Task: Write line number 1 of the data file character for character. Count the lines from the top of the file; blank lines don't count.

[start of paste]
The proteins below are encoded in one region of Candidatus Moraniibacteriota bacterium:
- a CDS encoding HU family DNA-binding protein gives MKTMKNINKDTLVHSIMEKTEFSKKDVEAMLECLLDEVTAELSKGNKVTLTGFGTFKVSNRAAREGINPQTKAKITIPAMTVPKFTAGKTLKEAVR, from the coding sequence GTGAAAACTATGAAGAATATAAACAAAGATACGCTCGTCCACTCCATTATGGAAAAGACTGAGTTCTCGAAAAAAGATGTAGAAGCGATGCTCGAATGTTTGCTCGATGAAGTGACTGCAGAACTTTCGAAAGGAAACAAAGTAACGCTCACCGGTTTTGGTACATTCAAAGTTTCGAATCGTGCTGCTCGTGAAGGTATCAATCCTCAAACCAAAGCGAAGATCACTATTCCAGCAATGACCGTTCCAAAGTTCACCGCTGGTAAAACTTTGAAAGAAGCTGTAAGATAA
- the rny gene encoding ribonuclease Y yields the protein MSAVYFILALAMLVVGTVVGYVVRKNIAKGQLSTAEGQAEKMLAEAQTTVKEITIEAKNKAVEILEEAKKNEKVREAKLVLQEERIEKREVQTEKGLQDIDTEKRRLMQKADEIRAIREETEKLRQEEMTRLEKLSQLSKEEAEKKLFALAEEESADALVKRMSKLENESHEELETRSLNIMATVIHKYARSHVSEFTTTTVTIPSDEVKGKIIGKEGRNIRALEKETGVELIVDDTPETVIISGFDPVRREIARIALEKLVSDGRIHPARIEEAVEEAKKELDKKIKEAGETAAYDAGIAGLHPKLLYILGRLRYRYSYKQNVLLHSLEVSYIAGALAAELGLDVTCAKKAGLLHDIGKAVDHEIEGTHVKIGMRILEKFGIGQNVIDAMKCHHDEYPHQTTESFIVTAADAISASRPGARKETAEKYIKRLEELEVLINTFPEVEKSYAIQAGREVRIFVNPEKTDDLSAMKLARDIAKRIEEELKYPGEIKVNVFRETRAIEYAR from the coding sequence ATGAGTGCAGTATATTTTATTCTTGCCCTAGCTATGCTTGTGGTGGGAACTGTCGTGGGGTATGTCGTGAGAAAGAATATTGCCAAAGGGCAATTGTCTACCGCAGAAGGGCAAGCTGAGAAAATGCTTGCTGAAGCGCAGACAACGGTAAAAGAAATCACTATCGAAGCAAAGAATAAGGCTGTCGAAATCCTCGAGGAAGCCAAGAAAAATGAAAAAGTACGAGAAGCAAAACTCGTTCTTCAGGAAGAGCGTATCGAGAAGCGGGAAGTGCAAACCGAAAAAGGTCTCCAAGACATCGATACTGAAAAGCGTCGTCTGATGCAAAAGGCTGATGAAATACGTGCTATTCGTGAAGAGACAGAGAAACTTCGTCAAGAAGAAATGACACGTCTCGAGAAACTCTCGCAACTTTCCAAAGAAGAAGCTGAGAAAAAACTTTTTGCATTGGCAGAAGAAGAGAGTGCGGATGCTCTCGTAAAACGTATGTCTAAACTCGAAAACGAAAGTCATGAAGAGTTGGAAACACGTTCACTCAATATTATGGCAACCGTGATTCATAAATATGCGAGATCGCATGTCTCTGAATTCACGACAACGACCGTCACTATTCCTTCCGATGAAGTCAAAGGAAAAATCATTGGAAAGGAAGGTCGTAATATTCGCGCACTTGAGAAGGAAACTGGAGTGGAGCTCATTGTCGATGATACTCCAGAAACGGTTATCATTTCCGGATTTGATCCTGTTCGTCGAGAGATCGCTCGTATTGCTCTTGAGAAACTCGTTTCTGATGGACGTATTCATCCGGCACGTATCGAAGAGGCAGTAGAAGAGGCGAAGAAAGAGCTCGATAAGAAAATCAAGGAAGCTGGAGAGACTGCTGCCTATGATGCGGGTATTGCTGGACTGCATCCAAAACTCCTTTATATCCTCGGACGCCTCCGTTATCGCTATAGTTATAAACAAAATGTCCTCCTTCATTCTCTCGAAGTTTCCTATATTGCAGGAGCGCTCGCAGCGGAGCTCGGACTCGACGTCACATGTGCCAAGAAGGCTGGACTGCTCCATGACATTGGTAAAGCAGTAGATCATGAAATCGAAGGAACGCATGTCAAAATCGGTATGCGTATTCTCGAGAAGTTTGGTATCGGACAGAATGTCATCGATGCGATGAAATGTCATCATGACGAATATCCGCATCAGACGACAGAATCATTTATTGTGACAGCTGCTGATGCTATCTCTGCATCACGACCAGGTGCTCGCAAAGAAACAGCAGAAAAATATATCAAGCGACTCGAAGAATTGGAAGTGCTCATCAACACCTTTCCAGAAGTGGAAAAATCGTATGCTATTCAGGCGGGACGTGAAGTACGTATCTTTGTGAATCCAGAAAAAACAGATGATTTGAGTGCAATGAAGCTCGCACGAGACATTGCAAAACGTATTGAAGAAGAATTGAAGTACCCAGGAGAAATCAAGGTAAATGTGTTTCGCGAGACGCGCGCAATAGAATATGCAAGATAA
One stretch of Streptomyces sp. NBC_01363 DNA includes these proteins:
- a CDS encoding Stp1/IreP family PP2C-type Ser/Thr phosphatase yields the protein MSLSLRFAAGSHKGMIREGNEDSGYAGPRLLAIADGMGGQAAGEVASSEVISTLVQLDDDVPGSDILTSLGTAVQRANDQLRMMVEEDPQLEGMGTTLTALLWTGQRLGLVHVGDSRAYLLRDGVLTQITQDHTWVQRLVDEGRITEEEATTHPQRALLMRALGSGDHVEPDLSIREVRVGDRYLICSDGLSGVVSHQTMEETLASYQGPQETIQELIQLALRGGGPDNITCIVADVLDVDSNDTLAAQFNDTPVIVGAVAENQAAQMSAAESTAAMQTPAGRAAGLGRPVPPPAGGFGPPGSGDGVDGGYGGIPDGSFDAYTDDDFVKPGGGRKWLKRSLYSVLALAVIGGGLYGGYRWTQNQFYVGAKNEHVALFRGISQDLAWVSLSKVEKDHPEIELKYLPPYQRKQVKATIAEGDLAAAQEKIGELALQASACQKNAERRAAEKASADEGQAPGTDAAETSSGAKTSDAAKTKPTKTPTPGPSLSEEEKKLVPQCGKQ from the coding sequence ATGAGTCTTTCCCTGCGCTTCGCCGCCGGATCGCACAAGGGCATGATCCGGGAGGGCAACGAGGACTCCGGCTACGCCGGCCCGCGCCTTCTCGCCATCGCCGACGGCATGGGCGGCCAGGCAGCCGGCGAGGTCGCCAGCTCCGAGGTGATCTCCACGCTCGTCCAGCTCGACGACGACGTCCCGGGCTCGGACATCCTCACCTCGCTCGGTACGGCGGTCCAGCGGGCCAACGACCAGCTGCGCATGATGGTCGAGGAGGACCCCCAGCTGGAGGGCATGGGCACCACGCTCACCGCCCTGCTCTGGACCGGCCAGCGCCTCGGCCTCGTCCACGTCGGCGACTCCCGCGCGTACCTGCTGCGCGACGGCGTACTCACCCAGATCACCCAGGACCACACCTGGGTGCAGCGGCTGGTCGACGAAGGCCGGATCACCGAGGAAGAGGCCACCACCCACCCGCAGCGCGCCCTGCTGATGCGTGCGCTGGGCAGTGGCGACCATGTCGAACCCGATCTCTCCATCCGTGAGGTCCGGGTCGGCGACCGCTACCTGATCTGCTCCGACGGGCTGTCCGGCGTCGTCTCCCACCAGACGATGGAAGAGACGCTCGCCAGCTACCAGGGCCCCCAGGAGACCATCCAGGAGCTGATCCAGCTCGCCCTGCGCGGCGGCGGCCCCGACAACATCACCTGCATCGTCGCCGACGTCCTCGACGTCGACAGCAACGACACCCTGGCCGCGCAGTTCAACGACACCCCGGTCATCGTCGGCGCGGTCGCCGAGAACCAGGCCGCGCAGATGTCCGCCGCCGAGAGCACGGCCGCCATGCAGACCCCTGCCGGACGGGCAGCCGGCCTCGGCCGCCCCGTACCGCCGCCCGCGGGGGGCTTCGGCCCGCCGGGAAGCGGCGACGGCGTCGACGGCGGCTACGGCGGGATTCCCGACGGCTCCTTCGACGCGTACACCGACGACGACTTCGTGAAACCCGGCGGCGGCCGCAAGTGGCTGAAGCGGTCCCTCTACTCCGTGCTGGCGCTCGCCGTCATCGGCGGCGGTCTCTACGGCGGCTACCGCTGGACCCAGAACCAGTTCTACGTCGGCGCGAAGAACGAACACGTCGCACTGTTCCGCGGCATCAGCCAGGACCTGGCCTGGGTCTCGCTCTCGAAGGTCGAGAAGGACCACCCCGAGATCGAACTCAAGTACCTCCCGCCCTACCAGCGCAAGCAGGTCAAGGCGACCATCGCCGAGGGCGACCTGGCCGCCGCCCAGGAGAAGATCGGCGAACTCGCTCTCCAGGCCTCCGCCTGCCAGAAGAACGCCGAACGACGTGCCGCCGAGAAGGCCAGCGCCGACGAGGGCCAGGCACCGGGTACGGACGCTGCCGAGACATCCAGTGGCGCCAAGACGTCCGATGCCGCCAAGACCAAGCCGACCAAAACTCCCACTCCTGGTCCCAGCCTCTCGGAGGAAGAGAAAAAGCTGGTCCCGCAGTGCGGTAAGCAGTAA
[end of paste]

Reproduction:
The proteins below are encoded in one region of Candidatus Moraniibacteriota bacterium: